Homeowners come out firing following 'landmark' EQC court settlement
Homeowners have come out firing after a landmark settlement confirmed the Earthquake Commission's legal obligation to repair damaged homes to a "when new" condition.
Thursday's settlement, between EQC and the EQC Action Group, "sets the rules of the game", they say.
Alastair Cree said EQC "continually" told him that his damaged garage would be repaired to its pre-earthquake condition, not to a "when new" standard.
He reached a cash settlement, but was recently contacted by the Government-owned insurer to arrange a re-scope of repair work.
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"I had people come into my drive, come and talk to me and tell me they knew exactly what it was all about and said my garage needed to be repaired to a state as it was before the earthquakes.
"We've learnt from the joint statement that in fact the standard is 'when new'," he said.
After finding EQC was incorrect to say his garage would be repaired to pre-earthquake standards, Cree complained.
"I said, 'where in the [EQC] Act does this allow you to get out of paying as new standard?'"
EQC responded stating they only had to "put it to a situation as reasonably sufficient as circumstances permit".
"But, as we learned in today's press statement, that doesn't apply when there's a cash payout," Cree said.
The joint statement stipulated EQC must cover the cost of work needed to an undamaged part of the house to enable quake repairs. In addition, EQC must apply the same standard of repair whether customers are cash settled or their home is repaired.
Cree found it "astounding" that EQC claimed it had been acting in accordance with the joint statement "since day one".
"This is ongoing, this is happening to people all around Christchurch. It's happened for five years and it's still happening today.
"They come in and say 'there's no damage, it's not damaged' and then the next one saying 'it's historic damage'," he said.
Warwick Schaffer said the settlement "sets the rules of the game".
"You've got an [EQC] Act that says one thing, it seems black and white when you read it as a lay person, and then EQC come in and say 'it means something different'."
EQC had repaired a wall at Schaffer's house, but not to a "when new" standard.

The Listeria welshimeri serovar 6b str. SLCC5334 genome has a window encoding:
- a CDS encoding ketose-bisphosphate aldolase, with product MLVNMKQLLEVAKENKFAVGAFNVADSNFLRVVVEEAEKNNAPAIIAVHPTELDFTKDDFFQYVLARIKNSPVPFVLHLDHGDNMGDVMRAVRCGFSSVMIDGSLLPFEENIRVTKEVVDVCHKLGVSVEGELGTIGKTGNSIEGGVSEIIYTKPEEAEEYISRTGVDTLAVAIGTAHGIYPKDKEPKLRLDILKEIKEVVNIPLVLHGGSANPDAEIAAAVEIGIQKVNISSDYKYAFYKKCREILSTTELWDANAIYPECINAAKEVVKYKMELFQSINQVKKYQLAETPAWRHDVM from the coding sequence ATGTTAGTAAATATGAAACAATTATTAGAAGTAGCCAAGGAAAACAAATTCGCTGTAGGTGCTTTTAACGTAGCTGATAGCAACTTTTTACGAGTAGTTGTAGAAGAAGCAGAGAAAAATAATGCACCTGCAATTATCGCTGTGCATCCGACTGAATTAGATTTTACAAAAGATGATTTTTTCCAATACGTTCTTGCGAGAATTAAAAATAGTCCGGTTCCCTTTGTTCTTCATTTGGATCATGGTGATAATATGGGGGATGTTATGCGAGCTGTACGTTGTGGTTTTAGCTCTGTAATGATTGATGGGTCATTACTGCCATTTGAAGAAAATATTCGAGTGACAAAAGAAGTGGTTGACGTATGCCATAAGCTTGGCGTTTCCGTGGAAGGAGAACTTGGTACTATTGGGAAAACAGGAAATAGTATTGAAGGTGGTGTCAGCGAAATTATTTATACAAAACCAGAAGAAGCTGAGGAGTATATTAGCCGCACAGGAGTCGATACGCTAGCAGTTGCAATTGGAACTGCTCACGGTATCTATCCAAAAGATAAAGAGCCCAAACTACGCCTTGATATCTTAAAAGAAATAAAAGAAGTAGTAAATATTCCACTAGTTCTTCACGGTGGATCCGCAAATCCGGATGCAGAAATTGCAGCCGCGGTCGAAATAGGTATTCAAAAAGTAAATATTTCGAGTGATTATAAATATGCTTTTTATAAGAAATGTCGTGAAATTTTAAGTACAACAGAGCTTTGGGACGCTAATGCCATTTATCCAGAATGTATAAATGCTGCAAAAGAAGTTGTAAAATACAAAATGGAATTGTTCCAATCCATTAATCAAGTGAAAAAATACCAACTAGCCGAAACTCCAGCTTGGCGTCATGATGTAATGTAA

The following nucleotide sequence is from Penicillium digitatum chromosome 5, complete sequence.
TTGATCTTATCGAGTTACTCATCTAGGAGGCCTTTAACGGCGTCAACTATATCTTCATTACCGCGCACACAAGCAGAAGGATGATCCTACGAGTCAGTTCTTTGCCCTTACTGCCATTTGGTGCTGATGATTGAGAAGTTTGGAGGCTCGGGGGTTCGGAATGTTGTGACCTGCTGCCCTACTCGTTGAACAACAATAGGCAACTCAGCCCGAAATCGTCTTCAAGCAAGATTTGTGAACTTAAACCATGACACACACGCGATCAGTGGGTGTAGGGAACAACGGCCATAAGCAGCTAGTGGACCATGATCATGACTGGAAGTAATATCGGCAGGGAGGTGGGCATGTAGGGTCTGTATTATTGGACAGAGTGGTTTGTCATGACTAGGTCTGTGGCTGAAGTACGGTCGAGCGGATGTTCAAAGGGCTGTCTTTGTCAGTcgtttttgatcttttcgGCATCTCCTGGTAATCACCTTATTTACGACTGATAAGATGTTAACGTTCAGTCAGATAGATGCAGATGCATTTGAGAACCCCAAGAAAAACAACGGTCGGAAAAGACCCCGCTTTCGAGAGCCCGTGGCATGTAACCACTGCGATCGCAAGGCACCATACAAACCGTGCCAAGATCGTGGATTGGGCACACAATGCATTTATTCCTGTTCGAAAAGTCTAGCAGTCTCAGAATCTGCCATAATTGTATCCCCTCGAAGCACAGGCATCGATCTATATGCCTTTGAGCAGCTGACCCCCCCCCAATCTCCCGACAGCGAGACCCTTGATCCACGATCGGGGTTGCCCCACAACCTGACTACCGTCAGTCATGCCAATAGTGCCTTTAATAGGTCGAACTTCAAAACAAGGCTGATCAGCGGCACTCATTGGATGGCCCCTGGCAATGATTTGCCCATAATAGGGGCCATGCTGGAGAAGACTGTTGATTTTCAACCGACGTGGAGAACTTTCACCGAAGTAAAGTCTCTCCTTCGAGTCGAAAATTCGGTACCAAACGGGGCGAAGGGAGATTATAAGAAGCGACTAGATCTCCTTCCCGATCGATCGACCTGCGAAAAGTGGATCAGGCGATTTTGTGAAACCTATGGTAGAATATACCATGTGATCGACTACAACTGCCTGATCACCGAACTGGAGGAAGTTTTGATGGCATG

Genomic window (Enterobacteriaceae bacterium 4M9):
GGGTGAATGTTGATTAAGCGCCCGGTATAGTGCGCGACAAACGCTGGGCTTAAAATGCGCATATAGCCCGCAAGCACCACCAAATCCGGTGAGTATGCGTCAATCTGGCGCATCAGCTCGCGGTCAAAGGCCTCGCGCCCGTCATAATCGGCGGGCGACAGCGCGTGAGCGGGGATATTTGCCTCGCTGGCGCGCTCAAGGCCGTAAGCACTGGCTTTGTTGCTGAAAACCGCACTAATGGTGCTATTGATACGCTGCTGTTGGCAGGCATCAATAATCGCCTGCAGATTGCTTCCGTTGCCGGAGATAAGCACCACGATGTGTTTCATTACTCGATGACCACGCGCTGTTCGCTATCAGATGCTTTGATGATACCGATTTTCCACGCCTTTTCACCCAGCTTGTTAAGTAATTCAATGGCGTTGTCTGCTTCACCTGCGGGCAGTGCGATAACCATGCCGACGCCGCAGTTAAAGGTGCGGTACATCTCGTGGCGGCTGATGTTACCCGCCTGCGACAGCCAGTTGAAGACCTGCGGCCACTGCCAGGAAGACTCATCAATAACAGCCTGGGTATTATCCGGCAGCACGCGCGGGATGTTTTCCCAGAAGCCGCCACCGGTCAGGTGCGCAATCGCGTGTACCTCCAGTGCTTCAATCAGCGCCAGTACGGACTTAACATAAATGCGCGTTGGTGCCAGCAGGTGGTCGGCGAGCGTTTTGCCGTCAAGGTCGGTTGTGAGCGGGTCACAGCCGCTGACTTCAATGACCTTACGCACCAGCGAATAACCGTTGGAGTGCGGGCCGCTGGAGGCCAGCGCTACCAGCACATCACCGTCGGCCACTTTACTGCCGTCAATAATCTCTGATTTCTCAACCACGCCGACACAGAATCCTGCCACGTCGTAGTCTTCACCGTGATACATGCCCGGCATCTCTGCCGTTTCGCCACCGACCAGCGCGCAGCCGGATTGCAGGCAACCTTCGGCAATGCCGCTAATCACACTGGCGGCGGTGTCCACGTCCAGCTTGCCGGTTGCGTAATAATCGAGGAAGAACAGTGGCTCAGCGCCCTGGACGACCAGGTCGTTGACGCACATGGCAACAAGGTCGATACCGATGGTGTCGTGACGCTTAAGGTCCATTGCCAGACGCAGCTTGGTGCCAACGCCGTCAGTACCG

"It got pushed out and it's sort of on a slant . . . You've got a wall that's trapezoid and so instead of straightening the wall up what they did was make the door and window trapezoid.
"In those days they told us pre-earthquake was the standard," Schaffer said.
"The next EQC guy came along and said 'that's all historic [damage]'."
Schaffer, Steering Committee chair of the action group, said the settlement felt like a "milestone".
"This is obviously for the group members and people in Christchurch.
"But I think what's really important about this is for people in Wellington and everybody living up and down earthquake faults in New Zealand – they've got confidence that EQC will do the right job in the right way when it hits next."
Both Brownlee's office and EQC said the agreed settlement principles merely reaffirmed the organisation's position.
"The processes for making a claim, having it settled and even seeking a review do not change as a result of the joint statement."
EQC said Thursday's declaration, confirming its legal obligation to repair damaged homes to a "when new" rather than pre-earthquake condition, would not spark any changes to EQC practices.
Acting chief executive Bryan Dunne said the agreed settlement principles merely confirmed EQC's approach to assessing and settling building claims and would not require EQC to make any changes to its policies.
"From EQC's perspective, the statement makes it clear that the principles that have always guided its [policies]...meet the requirements of the EQC Act."